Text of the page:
The government's cash injection for the Ministry of Defence will all be for nothing if it fails to deliver the United Kingdom's independence from the European Union, and its many foreign policy and defence institutions, argues  Jayne Adye, Director of Get Britain Out. 

In the past few weeks, the Conservative Government has been trying to keep some of its Manifesto promises, whether through hollow attempts at solidifying its Brexit stance or talking about fiscal responsibility after the COVID-19 pandemic. On one topic however, words have actually led to meaningful action. The Government has now committed to a new 4-year funding package for our Armed Forces, which includes an increase of £16.5 billion – the largest in years – and finally giving priority to the defence of this country in an ever-changing world.

However, there is one major problem. As it stands this change in funding and greater priority for the Armed Forces, will all be for nothing if during the negotiations with the EU, the Government does not stand firm and reject any form of integration with the European Defence Union and its many secondary organisations – including the Common Security and Defence Policy (CSDP) and PESCO (Permanent Structured Cooperation).

If we fail to escape the clutches of these organisations, then we can spend as much money as we want on defence, but it will not change the fact we will have lost the ability to control the distribution of this money and the full sovereign control of our Armed Forces.

One area in particular where this increase in spending has been targeted is that of military intelligence and cyber security – a part of negotiations with the EU which has so often been ignored or simply taken for granted.

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Under Theresa May's proposed Withdrawal Agreement, the UK Government agreed to pretty much give up our ability to keep information to ourselves, or more precisely, the right to choose who we share information with. Thankfully, these sections of May's proposed Agreement were removed entirely by Prime Minister Boris Johnson. However, the EU has not given up on its attempts to gain leverage over the UK's intelligence community, and they are trying to break up the power held by the so-called Five Eyes intelligence alliance, which is made up of the UK, the USA, Australia, New Zealand and Canada.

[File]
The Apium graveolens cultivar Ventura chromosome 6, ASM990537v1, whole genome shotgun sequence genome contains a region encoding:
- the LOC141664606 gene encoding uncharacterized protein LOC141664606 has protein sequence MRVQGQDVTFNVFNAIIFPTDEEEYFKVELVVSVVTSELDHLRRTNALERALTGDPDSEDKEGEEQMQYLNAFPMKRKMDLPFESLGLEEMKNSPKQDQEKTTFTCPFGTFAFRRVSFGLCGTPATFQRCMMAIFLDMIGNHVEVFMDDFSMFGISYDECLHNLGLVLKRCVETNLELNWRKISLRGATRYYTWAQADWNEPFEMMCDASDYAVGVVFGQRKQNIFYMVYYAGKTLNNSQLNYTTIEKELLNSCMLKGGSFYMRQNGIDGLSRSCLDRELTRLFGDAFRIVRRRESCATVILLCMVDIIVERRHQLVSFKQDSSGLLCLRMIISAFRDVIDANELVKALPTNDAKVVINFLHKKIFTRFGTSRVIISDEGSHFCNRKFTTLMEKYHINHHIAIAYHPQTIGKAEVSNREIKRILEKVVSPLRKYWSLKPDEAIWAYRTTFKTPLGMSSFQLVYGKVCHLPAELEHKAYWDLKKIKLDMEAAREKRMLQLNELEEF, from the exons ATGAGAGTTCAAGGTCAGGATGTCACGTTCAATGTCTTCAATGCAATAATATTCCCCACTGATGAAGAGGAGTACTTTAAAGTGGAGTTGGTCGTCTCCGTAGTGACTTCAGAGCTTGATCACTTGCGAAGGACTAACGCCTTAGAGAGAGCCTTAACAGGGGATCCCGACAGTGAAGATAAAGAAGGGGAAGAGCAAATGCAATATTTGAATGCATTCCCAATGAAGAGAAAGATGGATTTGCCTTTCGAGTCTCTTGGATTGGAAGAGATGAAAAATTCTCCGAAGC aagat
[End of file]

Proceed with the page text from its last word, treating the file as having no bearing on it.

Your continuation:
Throughout the Brexit negotiations, the EU has continued to try and include a binding commitment on foreign policy and defence from us, alongside any 'Trade Deal' – despite the UK ruling out any such arrangement. However, even as recently as this week, there has been talk of a 'Trade and Security Agreement'. This is a worrying statement which continues to set the groundwork for undermining UK sovereignty on the matter of defence and security. After all, Prime Minister Boris Johnson may well want the UK to have 'the foremost Navy in Europe', but this would be worthless without the other important outstanding issues, including the Level Playing Field, and if we can't even secure the fish in our own waters.

If commitments on intelligence sharing have somehow worked their way into this Agreement, the details must be thoroughly examined, just as in the case of our more formal Armed Forces. Protecting the integrity of our intelligence community is of paramount importance.

The Prime Minister seems to be backsliding in his commitments on Brexit this week. With the Internal Market Bill now effectively not worth the paper it is written on, Northern Ireland is being carved off from the United Kingdom – and Michael Gove announcing there will be at least 30 EU customs staff stationed in Northern Ireland, and rumours are circulating about negotiations rolling on until December 31st 2020. With no real appetite being shown for delivering a real Brexit by our walking away from these negotiations, I am growing increasingly nervous about other issues which seemed to be off the table, but which will no doubt once again rear their ugly heads if or when a new 'Trade Deal' is announced. We will see what crawls out of the woodwork when the new negotiating deadline expires this Sunday.

If Boris Johnson can already appear to be backsliding on fishing – with suggestions of a 3 or 5-year fishing transition period or even delaying the talks on the matter entirely – and the integrity of this very country being at risk over Northern Ireland – then this does not bode well for our defence and security sectors. If the Prime Minister wants his commitments to reinvigorate our Armed Forces to be believed, then his first step must be to Get Britain Out of the EU with no ties or legal commitments for involvement in any form of EU common defence programmes. A failure to do so would make a mockery of our national sovereignty.

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